(a) That the parties to the marriage have not lived as man and wife for a continuous period of at least five years immediately preceding the presentation of the petition or;

(b) That the parties to the marriage have, after diligent effort, been unable to reconcile their differences.

The grounds are six in all, however it does not mean that they all have to exist before the court will grant the divorce. Once one ground is proven to the satisfaction of the court, the court will grant the divorce.

The period for reflecting on the counsellor’s statement even as I sat in the church auditorium was so short. Thus, I picked two of the grounds in an attempt to verify the veracity of the speaker’s words. My pick was ground one (1) and two (2), ADULTERY and UNREASONABLE BEHAVIOUR.

On adultery, the law defines it as sexual intercourse between two persons of whom one or both are married but are not married to each other. The bible frowns on adultery and so does the law. My analysis of the situation was non-legal. Our social fabric in recent times has been tainted by matters of indiscriminate sex.

Anything sensual and sexual spurs the youth on. Fidelity has become scarce in relationships. Cheating has become the norm of the day such that forgiveness for such acts become more of a birthright than discretion. The speaker’s words were gradually making sense. What it meant to me was that if one found him or herself in a relationship where one partner continuously exhibits signs of infidelity, then going on to tie the knot could only mean doom on the part of the parties.

I would not forget that he added that negative traits in relationships compound in marriage. So once a cheat, forever an adulterer. It will come to a point in the marriage where the other party can bear it no more and will file for divorce on grounds of adultery. (time will not permit me to delve into the legal aspect of this ground as a few defenses are available to the respondent who has engaged in the adulterous act)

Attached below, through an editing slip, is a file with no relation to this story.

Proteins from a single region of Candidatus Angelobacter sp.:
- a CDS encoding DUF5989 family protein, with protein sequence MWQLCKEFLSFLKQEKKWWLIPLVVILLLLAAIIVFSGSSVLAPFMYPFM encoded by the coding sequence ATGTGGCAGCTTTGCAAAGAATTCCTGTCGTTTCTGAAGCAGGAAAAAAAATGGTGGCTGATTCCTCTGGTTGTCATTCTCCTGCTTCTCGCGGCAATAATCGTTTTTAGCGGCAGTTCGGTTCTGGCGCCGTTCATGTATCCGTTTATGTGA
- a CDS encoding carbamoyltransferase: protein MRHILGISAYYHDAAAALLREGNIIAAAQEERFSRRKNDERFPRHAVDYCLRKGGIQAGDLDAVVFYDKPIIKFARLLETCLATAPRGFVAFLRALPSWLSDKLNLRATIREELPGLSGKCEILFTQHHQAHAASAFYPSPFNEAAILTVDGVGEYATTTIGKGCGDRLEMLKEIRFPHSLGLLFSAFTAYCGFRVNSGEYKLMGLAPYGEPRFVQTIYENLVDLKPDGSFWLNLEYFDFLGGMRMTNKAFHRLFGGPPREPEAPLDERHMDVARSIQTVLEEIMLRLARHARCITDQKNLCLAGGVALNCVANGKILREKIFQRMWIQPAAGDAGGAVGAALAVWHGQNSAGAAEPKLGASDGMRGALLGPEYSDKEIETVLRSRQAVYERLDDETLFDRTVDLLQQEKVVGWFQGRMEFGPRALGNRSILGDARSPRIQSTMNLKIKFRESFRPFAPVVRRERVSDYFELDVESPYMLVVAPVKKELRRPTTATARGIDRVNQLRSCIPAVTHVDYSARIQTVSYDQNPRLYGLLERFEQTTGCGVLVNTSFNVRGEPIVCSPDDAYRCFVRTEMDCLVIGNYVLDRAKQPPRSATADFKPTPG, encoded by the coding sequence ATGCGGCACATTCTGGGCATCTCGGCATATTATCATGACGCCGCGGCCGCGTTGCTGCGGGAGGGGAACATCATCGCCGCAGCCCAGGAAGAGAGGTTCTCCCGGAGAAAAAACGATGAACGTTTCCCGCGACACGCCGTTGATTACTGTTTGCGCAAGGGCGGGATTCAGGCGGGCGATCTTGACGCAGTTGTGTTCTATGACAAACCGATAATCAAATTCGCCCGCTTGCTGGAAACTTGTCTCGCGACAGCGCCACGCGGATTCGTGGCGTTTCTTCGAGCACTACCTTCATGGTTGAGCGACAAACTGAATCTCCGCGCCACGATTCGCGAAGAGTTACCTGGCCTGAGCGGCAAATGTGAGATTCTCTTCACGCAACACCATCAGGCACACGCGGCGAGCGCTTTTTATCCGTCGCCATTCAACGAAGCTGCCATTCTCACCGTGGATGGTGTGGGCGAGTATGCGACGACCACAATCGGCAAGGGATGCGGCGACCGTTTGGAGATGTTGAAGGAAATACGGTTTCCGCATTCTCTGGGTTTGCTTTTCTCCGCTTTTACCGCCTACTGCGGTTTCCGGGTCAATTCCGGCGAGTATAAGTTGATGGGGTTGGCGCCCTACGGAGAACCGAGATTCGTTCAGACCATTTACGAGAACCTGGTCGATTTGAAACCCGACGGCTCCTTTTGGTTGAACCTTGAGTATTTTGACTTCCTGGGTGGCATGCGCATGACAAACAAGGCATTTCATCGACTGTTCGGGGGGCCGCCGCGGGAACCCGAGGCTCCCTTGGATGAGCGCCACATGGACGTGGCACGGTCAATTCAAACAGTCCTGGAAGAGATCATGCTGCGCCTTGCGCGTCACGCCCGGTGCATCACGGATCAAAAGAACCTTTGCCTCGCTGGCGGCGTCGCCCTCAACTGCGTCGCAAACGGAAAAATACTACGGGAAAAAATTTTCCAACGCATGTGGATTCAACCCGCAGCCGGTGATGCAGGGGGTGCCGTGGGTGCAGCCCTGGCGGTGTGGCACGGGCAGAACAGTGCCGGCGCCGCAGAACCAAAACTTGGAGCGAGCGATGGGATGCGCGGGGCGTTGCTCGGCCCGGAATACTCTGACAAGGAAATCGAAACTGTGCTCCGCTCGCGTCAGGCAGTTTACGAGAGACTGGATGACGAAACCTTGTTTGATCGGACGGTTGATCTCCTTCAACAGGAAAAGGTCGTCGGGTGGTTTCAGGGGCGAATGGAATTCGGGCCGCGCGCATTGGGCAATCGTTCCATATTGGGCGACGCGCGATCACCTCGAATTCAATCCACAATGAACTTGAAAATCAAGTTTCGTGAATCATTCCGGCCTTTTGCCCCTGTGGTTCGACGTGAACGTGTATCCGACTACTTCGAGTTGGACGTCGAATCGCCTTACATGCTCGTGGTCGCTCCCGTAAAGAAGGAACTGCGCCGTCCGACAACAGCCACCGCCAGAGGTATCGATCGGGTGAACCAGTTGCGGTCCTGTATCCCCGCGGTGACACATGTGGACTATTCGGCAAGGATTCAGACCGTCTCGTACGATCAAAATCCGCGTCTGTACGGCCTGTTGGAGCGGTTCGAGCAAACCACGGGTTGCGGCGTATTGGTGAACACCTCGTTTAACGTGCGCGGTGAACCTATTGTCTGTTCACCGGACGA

Secondly and what was of interest to me was the ground I call UNREASONABLE BEHAVIOUR. Interestingly enough, the law has no clear cut definition for unreasonable behavior but the decided cases provide instances of unreasonable behavior to include cruelty, nagging, violence, impotence, drunkenness, refusal to have sex, refusal to have children and any untoward behavior. So why was this ground of particular interest to me?

Currently it is so common to find young people in relationships, with all the red flags so blatant and glaring in the face, still making plans to tie the knot. I have wondered over time whether it is out of desperation or for the fun of it. I like to classify some of these marriages as ‘Marriage for Likes.’

It is disheartening to find people marrying just to gain attention on social media. How can one ignore all the red flags just to get the approval of virtual friends? One wrong assumption is the hope that marriage will cure if not better any bad behavior once you get married. As rightly put by the counsellor, it becomes a case of ‘from frying pan to fire’. It only gets worse except in very few instances.

In a bit I had changed my mind. The counsellor was right. Some young people are busy preparing for their future divorce. My appearances in the Divorce courts so far have proven rather than debunked this assertion. The frivolous reasons resulting in the grant of divorces every day is nothing to write home about. Certainly you would not want to be a part of this. That is not to say if a person finds him or herself in a marriage which is likely to result in his death, he should not seek divorce.

What I will rather drum home is that, ‘the time is now.’ Don’t plan for your future divorce now.

Columnist: Benedicta Rita Adjei